Monday Earworm: “Weird Al” Yankovic

If you know me, you can make up your own introduction for this song.

 

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Monday Earworm: Hozier

There’s a lot of cultural stuff going on this week. Mardi Gras, Valentines’ Day, and Ash Wednesday are the big things I can think of right now. So celebrate how best makes sense to you, but here’s what I’m going to do: have some King Cake, write a poem or a love letter, and then make a Lenten promise.

How about you? Are you doing anything special this week to commemorate any of this exciting stuff? Anything else you’re celebrating or observing? Tell us in the comments section!

And in the meantime, enjoy this short film, which is far superior to the actual official music video for this song.

 

Monday Earworm: Billy Joel

This might be the perfect rock song.

Now that I have a standing desk for my computer at work — and now that this particular song has been stuck in my head for a few days — I’ve been playing this video every morning while I check my email. And dance. The dancing is key. It improves my whole day because it starts my work day off well, with a happy transition in the morning from music to productivity.

Plus, when my colleagues come by and see me dancing, it cracks them up and puts them in a good mood, too.

But why, I can hear you asking, is this the “perfect” rock song?

The music has a ton of energy. Enough to make you want to dance. In fact, try not to, and if you are successful, check your pulse.

The lyrics have very little repetition, and what repetition is there has been cleverly tweaked to demonstrate astute form (such as in poetic anaphora) or else is used to bring the theme of the song full-circle. The lyrics are also meaningful — and not misogynistic. Billy Joel fills up almost all the space in the song with those meaningful, optimistic lyrics. The song acknowledges the imperfection of life while still offering enthusiasm for the future.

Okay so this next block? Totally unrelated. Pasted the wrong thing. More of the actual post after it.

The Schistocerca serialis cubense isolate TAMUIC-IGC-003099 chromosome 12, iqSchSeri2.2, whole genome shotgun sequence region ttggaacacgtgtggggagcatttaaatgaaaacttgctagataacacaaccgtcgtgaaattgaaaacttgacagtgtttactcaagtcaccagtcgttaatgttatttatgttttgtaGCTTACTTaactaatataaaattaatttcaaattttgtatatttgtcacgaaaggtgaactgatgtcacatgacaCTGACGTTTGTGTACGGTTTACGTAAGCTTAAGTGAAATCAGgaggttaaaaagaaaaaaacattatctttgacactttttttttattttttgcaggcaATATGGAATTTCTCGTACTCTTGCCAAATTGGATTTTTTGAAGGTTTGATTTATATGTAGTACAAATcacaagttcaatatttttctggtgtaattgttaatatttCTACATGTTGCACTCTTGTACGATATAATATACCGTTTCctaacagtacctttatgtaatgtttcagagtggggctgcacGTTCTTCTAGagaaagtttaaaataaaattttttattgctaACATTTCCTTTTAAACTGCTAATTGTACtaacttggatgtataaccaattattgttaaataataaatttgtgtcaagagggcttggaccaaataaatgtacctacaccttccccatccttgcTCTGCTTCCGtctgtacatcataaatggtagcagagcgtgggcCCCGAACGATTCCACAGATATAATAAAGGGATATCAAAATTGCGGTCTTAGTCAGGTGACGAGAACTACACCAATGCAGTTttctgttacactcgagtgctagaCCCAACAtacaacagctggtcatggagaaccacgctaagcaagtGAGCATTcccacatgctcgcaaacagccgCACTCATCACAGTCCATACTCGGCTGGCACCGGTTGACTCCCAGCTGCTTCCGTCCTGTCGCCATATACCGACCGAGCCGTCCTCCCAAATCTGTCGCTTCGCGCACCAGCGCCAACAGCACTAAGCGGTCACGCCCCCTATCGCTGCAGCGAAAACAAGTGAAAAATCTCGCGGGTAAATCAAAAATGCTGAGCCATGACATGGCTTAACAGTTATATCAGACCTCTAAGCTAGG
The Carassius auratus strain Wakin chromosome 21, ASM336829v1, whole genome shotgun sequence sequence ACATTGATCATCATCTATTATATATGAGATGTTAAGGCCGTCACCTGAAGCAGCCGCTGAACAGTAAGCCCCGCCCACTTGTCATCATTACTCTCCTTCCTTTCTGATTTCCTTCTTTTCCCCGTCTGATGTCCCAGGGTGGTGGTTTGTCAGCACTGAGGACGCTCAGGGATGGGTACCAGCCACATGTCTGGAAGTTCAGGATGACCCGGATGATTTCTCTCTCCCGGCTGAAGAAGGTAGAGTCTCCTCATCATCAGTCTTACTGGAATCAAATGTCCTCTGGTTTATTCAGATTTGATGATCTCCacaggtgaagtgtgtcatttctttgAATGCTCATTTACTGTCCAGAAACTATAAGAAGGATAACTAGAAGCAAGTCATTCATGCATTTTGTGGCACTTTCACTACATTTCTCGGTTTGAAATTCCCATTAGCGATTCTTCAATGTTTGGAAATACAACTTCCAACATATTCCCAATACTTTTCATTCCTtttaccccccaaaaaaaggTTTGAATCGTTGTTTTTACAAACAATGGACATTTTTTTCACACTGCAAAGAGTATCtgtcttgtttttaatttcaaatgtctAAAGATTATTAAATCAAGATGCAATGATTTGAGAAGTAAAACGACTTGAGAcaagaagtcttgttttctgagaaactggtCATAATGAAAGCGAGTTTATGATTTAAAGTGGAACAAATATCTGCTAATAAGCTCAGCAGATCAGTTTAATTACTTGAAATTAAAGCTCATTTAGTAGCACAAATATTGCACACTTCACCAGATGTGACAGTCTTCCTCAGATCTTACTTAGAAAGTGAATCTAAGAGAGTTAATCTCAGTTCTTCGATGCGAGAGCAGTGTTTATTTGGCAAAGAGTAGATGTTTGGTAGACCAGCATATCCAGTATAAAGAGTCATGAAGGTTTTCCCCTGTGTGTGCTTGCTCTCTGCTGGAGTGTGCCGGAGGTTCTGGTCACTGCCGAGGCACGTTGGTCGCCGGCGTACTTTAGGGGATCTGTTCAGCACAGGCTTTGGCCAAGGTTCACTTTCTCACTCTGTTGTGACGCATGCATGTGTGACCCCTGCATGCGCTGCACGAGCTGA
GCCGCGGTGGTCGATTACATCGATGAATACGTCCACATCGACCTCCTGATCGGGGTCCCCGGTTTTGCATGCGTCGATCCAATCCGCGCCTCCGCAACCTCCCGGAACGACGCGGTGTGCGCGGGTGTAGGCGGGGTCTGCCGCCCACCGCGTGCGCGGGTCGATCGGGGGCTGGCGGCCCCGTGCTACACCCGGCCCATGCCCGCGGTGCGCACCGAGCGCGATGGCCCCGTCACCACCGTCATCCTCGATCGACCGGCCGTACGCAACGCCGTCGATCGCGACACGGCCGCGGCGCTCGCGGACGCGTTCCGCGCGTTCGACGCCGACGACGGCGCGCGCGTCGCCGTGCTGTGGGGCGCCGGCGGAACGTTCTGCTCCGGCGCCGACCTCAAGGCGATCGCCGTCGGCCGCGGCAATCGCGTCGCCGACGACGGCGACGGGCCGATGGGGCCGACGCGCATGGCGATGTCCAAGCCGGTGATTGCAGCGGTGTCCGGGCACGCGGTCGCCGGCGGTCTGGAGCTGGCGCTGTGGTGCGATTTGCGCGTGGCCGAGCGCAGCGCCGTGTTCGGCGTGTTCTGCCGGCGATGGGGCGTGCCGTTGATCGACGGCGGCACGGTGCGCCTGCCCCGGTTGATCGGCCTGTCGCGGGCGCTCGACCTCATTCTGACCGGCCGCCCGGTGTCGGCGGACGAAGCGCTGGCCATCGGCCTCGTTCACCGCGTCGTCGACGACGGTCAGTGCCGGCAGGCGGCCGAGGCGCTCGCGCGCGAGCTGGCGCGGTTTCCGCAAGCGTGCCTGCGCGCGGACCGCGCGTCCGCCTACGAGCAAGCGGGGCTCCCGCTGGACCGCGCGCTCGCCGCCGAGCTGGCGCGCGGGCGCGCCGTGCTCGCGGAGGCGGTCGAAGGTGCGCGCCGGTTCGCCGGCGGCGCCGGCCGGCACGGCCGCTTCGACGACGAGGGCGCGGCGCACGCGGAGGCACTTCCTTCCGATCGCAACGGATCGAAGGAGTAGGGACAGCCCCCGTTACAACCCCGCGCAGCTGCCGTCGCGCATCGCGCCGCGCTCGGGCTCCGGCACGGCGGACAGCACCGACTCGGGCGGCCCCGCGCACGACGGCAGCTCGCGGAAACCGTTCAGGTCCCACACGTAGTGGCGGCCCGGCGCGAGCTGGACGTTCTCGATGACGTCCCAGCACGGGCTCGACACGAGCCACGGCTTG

And there’s still room for some fun guitar work between the verses, so people who believe that a rock song can’t exist without a guitar solo still get to check off that box.

The song is just the right length: playable on the radio but not so fleeting that you feel cheated. And it’s just the right amount of time for an early-morning dance break at work.

The video is also just really fun to watch. How could you go wrong here?

What’s your favorite get-up-and-get-moving song? Tell us in the comments!

 

Monday Earworm: The Monkees

I can’t really make any excuses for this one. I had a crush on Davy Jones when I was fourteen. It dissipated pretty quickly after that, but I kept liking The Monkees all the way through high school.

I wonder if this has anything to do with why I prefer Richard Hammond to James May or Jeremy Clarkson? Nah, probably not. They’re all goofballs. (And actually, James May seems like the most sensible one of them, though I admit that bar is pretty close to the floor.)

Anyway, this song was stuck in my head this morning while I was getting ready for work. No idea why. Now it is yours.

Monday Earworm: James Hill

Several years ago, my husband decided he wanted to learn to play the ukelele, and he taught himself to over the course of several weeks. It was fun to listen to him doing it; he picked it up pretty quickly, I thought, especially considering he had only one or two actual lessons and then just did the rest with a book.

I’m pretty sure he could, with only rudimentary instruction and an encyclopedia (or YouTube at least), teach himself to build a fully functioning house.

Anyway, about the time of the short-lived ukelele hobby, he introduced me to the music of James Hill. This video is amazing, probably one of my favorites ever.